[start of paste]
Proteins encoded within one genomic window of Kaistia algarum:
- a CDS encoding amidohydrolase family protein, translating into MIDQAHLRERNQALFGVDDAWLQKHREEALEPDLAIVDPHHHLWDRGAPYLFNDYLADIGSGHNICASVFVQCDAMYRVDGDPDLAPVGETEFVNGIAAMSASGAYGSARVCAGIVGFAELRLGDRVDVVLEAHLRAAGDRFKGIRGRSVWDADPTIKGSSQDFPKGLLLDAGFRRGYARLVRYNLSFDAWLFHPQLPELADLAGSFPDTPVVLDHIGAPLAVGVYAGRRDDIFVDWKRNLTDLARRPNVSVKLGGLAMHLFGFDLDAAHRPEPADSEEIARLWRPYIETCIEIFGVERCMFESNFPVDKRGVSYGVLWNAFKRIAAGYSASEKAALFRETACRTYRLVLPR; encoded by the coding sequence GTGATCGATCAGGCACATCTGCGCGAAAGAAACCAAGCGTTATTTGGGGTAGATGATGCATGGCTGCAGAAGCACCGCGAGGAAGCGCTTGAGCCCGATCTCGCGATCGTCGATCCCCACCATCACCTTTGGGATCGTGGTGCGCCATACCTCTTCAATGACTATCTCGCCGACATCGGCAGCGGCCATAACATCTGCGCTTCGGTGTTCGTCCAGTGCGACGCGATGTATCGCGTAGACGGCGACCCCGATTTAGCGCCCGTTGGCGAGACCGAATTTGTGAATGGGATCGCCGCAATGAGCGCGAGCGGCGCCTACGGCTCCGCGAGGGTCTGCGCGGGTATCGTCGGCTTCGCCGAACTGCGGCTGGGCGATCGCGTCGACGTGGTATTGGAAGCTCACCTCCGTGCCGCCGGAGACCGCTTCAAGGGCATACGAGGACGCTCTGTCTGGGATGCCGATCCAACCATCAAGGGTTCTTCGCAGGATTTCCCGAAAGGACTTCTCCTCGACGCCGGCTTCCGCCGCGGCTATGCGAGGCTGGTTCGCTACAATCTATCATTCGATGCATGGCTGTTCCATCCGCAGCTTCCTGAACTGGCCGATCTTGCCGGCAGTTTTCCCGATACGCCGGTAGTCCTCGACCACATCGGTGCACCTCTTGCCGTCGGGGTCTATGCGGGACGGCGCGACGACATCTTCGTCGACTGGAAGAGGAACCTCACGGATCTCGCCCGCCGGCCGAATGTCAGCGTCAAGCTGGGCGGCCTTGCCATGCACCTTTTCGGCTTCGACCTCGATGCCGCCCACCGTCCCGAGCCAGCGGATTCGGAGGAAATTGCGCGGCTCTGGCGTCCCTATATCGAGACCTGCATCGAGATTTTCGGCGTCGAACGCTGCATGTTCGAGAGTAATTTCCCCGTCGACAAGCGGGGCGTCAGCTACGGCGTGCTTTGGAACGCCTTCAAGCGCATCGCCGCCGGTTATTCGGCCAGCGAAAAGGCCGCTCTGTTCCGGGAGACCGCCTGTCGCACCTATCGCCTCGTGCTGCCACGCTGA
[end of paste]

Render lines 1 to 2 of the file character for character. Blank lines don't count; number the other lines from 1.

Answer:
Proteins encoded within one genomic window of Kaistia algarum:
- a CDS encoding amidohydrolase family protein, translating into MIDQAHLRERNQALFGVDDAWLQKHREEALEPDLAIVDPHHHLWDRGAPYLFNDYLADIGSGHNICASVFVQCDAMYRVDGDPDLAPVGETEFVNGIAAMSASGAYGSARVCAGIVGFAELRLGDRVDVVLEAHLRAAGDRFKGIRGRSVWDADPTIKGSSQDFPKGLLLDAGFRRGYARLVRYNLSFDAWLFHPQLPELADLAGSFPDTPVVLDHIGAPLAVGVYAGRRDDIFVDWKRNLTDLARRPNVSVKLGGLAMHLFGFDLDAAHRPEPADSEEIARLWRPYIETCIEIFGVERCMFESNFPVDKRGVSYGVLWNAFKRIAAGYSASEKAALFRETACRTYRLVLPR; encoded by the coding sequence GTGATCGATCAGGCACATCTGCGCGAAAGAAACCAAGCGTTATTTGGGGTAGATGATGCATGGCTGCAGAAGCACCGCGAGGAAGCGCTTGAGCCCGATCTCGCGATCGTCGATCCCCACCATCACCTTTGGGATCGTGGTGCGCCATACCTCTTCAATGACTATCTCGCCGACATCGGCAGCGGCCATAACATCTGCGCTTCGGTGTTCGTCCAGTGCGACGCGATGTATCGCGTAGACGGCGACCCCGATTTAGCGCCCGTTGGCGAGACCGAATTTGTGAATGGGATCGCCGCAATGAGCGCGAGCGGCGCCTACGGCTCCGCGAGGGTCTGCGCGGGTATCGTCGGCTTCGCCGAACTGCGGCTGGGCGATCGCGTCGACGTGGTATTGGAAGCTCACCTCCGTGCCGCCGGAGACCGCTTCAAGGGCATACGAGGACGCTCTGTCTGGGATGCCGATCCAACCATCAAGGGTTCTTCGCAGGATTTCCCGAAAGGACTTCTCCTCGACGCCGGCTTCCGCCGCGGCTATGCGAGGCTGGTTCGCTACAATCTATCATTCGATGCATGGCTGTTCCATCCGCAGCTTCCTGAACTGGCCGATCTTGCCGGCAGTTTTCCCGATACGCCGGTAGTCCTCGACCACATCGGTGCACCTCTTGCCGTCGGGGTCTATGCGGGACGGCGCGACGACATCTTCGTCGACTGGAAGAGGAACCTCACGGATCTCGCCCGCCGGCCGAATGTCAGCGTCAAGCTGGGCGGCCTTGCCATGCACCTTTTCGGCTTCGACCTCGATGCCGCCCACCGTCCCGAGCCAGCGGATTCGGAGGAAATTGCGCGGCTCTGGCGTCCCTATATCGAGACCTGCATCGAGATTTTCGGCGTCGAACGCTGCATGTTCGAGAGTAATTTCCCCGTCGACAAGCGGGGCGTCAGCTACGGCGTGCTTTGGAACGCCTTCAAGCGCATCGCCGCCGGTTATTCGGCCAGCGAAAAGGCCGCTCTGTTCCGGGAGACCGCCTGTCGCACCTATCGCCTCGTGCTGCCACGCTGA